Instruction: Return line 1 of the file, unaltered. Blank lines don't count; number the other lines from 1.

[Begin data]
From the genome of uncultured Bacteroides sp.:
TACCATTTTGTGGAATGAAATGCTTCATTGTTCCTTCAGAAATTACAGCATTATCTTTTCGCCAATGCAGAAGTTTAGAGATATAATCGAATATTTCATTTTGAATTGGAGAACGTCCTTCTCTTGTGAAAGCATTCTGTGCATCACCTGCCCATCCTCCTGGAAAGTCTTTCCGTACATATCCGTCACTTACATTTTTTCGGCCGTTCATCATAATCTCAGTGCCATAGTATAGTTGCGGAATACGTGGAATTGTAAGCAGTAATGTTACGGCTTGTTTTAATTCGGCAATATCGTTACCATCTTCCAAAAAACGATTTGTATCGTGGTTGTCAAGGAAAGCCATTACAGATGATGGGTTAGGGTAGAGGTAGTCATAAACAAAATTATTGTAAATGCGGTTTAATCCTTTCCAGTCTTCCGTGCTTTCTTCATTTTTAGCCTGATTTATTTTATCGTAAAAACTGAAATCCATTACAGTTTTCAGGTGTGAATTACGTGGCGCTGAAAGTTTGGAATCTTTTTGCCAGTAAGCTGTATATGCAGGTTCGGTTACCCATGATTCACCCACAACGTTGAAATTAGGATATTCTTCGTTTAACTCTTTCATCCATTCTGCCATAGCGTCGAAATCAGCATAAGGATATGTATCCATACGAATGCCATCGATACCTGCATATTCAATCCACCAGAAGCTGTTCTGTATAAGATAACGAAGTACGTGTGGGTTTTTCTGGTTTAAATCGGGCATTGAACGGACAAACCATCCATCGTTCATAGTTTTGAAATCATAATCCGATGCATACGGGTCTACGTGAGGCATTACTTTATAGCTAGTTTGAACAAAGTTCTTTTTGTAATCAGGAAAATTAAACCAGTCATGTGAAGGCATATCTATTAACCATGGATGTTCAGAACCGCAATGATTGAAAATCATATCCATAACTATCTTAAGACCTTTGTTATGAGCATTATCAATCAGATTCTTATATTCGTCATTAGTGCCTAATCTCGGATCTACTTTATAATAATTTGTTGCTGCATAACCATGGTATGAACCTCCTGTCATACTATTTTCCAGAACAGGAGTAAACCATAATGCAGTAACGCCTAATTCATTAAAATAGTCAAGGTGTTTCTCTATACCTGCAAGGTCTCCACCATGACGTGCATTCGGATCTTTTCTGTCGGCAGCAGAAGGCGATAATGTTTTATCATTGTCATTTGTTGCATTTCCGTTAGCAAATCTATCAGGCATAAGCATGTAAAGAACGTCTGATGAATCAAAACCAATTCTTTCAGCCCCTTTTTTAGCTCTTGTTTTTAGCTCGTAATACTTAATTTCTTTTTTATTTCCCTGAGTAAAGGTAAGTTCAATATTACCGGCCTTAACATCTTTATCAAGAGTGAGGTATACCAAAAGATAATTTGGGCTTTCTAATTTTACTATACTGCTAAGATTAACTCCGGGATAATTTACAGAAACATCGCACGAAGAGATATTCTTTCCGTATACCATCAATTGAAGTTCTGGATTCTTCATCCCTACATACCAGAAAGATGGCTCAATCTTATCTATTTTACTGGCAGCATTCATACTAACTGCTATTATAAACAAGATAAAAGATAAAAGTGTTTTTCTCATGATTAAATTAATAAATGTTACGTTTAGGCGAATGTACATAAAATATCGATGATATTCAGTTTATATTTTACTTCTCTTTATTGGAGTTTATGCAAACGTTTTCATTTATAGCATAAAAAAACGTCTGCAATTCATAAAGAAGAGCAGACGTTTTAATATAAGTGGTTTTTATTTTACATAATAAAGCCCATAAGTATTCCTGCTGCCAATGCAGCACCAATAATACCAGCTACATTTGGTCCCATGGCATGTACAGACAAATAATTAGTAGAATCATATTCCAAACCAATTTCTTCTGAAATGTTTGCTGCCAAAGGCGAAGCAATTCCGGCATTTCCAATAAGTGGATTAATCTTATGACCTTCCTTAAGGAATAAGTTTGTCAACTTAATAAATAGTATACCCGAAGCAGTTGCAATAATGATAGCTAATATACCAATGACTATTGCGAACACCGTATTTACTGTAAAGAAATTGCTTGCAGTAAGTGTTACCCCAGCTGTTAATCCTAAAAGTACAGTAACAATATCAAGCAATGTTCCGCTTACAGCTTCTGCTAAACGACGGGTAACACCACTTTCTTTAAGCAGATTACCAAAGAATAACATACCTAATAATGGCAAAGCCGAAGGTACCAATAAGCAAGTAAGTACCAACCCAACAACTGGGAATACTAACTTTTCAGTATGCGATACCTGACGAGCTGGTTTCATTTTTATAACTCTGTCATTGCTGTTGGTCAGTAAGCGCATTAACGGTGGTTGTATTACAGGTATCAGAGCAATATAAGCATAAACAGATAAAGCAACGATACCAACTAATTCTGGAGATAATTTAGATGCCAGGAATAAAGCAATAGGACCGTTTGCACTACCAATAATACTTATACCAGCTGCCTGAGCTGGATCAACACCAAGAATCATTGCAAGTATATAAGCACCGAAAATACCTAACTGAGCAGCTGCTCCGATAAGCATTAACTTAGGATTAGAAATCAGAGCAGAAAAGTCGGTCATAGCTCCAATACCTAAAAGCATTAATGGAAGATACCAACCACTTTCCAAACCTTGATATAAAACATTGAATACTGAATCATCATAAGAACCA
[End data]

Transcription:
From the genome of uncultured Bacteroides sp.: